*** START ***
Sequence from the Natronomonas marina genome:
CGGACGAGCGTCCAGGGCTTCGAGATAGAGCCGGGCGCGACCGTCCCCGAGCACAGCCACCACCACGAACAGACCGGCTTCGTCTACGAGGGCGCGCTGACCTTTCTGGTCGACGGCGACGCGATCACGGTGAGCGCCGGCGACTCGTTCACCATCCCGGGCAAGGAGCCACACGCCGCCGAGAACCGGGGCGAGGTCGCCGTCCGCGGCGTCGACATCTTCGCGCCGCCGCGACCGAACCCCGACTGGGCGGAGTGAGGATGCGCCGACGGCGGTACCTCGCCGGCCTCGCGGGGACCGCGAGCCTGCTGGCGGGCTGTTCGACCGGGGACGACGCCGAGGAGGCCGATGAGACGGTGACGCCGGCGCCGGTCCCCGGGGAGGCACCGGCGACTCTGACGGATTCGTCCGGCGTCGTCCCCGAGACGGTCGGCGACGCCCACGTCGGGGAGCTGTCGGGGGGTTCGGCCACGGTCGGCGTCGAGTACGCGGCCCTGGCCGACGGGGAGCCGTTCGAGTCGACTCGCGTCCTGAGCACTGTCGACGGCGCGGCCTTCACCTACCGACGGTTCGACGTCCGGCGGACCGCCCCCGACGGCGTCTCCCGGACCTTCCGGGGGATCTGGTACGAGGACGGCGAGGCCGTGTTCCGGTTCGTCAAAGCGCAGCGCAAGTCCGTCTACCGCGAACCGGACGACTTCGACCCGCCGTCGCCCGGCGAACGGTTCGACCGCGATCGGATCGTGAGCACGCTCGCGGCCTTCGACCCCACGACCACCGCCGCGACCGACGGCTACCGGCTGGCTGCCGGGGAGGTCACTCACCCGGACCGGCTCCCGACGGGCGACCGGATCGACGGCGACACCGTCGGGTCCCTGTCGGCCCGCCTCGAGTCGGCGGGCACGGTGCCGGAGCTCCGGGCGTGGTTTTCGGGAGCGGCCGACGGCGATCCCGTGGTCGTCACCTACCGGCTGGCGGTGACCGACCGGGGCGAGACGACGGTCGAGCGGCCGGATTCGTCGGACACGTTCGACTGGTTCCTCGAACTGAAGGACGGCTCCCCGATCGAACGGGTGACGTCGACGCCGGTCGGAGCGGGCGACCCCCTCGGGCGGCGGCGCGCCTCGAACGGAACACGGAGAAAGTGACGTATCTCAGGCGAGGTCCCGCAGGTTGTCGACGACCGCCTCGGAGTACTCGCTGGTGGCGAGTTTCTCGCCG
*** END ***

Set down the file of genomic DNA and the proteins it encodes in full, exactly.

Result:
Sequence from the Natronomonas marina genome:
CGGACGAGCGTCCAGGGCTTCGAGATAGAGCCGGGCGCGACCGTCCCCGAGCACAGCCACCACCACGAACAGACCGGCTTCGTCTACGAGGGCGCGCTGACCTTTCTGGTCGACGGCGACGCGATCACGGTGAGCGCCGGCGACTCGTTCACCATCCCGGGCAAGGAGCCACACGCCGCCGAGAACCGGGGCGAGGTCGCCGTCCGCGGCGTCGACATCTTCGCGCCGCCGCGACCGAACCCCGACTGGGCGGAGTGAGGATGCGCCGACGGCGGTACCTCGCCGGCCTCGCGGGGACCGCGAGCCTGCTGGCGGGCTGTTCGACCGGGGACGACGCCGAGGAGGCCGATGAGACGGTGACGCCGGCGCCGGTCCCCGGGGAGGCACCGGCGACTCTGACGGATTCGTCCGGCGTCGTCCCCGAGACGGTCGGCGACGCCCACGTCGGGGAGCTGTCGGGGGGTTCGGCCACGGTCGGCGTCGAGTACGCGGCCCTGGCCGACGGGGAGCCGTTCGAGTCGACTCGCGTCCTGAGCACTGTCGACGGCGCGGCCTTCACCTACCGACGGTTCGACGTCCGGCGGACCGCCCCCGACGGCGTCTCCCGGACCTTCCGGGGGATCTGGTACGAGGACGGCGAGGCCGTGTTCCGGTTCGTCAAAGCGCAGCGCAAGTCCGTCTACCGCGAACCGGACGACTTCGACCCGCCGTCGCCCGGCGAACGGTTCGACCGCGATCGGATCGTGAGCACGCTCGCGGCCTTCGACCCCACGACCACCGCCGCGACCGACGGCTACCGGCTGGCTGCCGGGGAGGTCACTCACCCGGACCGGCTCCCGACGGGCGACCGGATCGACGGCGACACCGTCGGGTCCCTGTCGGCCCGCCTCGAGTCGGCGGGCACGGTGCCGGAGCTCCGGGCGTGGTTTTCGGGAGCGGCCGACGGCGATCCCGTGGTCGTCACCTACCGGCTGGCGGTGACCGACCGGGGCGAGACGACGGTCGAGCGGCCGGATTCGTCGGACACGTTCGACTGGTTCCTCGAACTGAAGGACGGCTCCCCGATCGAACGGGTGACGTCGACGCCGGTCGGAGCGGGCGACCCCCTCGGGCGGCGGCGCGCCTCGAACGGAACACGGAGAAAGTGACGTATCTCAGGCGAGGTCCCGCAGGTTGTCGACGACCGCCTCGGAGTACTCGCTGGTGGCGAGTTTCTCGCCG